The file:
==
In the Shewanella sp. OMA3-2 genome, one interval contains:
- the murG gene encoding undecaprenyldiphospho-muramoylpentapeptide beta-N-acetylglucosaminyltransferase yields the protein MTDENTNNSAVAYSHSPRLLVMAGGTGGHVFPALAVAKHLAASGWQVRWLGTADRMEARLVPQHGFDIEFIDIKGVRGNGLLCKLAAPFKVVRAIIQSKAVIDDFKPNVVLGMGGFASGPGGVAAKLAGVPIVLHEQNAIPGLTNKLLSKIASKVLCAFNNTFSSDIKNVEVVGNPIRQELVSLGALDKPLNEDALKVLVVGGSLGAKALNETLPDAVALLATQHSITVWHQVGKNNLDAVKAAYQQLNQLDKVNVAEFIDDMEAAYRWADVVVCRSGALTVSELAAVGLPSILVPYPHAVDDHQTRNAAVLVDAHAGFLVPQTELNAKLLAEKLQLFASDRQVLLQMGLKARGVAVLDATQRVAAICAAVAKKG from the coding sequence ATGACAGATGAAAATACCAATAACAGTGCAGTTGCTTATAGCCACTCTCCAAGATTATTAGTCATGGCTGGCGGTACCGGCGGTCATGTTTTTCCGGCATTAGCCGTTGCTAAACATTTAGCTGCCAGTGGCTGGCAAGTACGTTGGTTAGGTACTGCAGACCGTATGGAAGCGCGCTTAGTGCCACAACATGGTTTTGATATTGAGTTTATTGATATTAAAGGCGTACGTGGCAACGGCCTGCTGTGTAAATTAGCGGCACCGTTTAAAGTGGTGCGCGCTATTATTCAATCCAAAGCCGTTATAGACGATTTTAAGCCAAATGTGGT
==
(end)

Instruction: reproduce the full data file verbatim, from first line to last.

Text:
In the Shewanella sp. OMA3-2 genome, one interval contains:
- the murG gene encoding undecaprenyldiphospho-muramoylpentapeptide beta-N-acetylglucosaminyltransferase yields the protein MTDENTNNSAVAYSHSPRLLVMAGGTGGHVFPALAVAKHLAASGWQVRWLGTADRMEARLVPQHGFDIEFIDIKGVRGNGLLCKLAAPFKVVRAIIQSKAVIDDFKPNVVLGMGGFASGPGGVAAKLAGVPIVLHEQNAIPGLTNKLLSKIASKVLCAFNNTFSSDIKNVEVVGNPIRQELVSLGALDKPLNEDALKVLVVGGSLGAKALNETLPDAVALLATQHSITVWHQVGKNNLDAVKAAYQQLNQLDKVNVAEFIDDMEAAYRWADVVVCRSGALTVSELAAVGLPSILVPYPHAVDDHQTRNAAVLVDAHAGFLVPQTELNAKLLAEKLQLFASDRQVLLQMGLKARGVAVLDATQRVAAICAAVAKKG from the coding sequence ATGACAGATGAAAATACCAATAACAGTGCAGTTGCTTATAGCCACTCTCCAAGATTATTAGTCATGGCTGGCGGTACCGGCGGTCATGTTTTTCCGGCATTAGCCGTTGCTAAACATTTAGCTGCCAGTGGCTGGCAAGTACGTTGGTTAGGTACTGCAGACCGTATGGAAGCGCGCTTAGTGCCACAACATGGTTTTGATATTGAGTTTATTGATATTAAAGGCGTACGTGGCAACGGCCTGCTGTGTAAATTAGCGGCACCGTTTAAAGTGGTGCGCGCTATTATTCAATCCAAAGCCGTTATAGACGATTTTAAGCCAAATGTGGT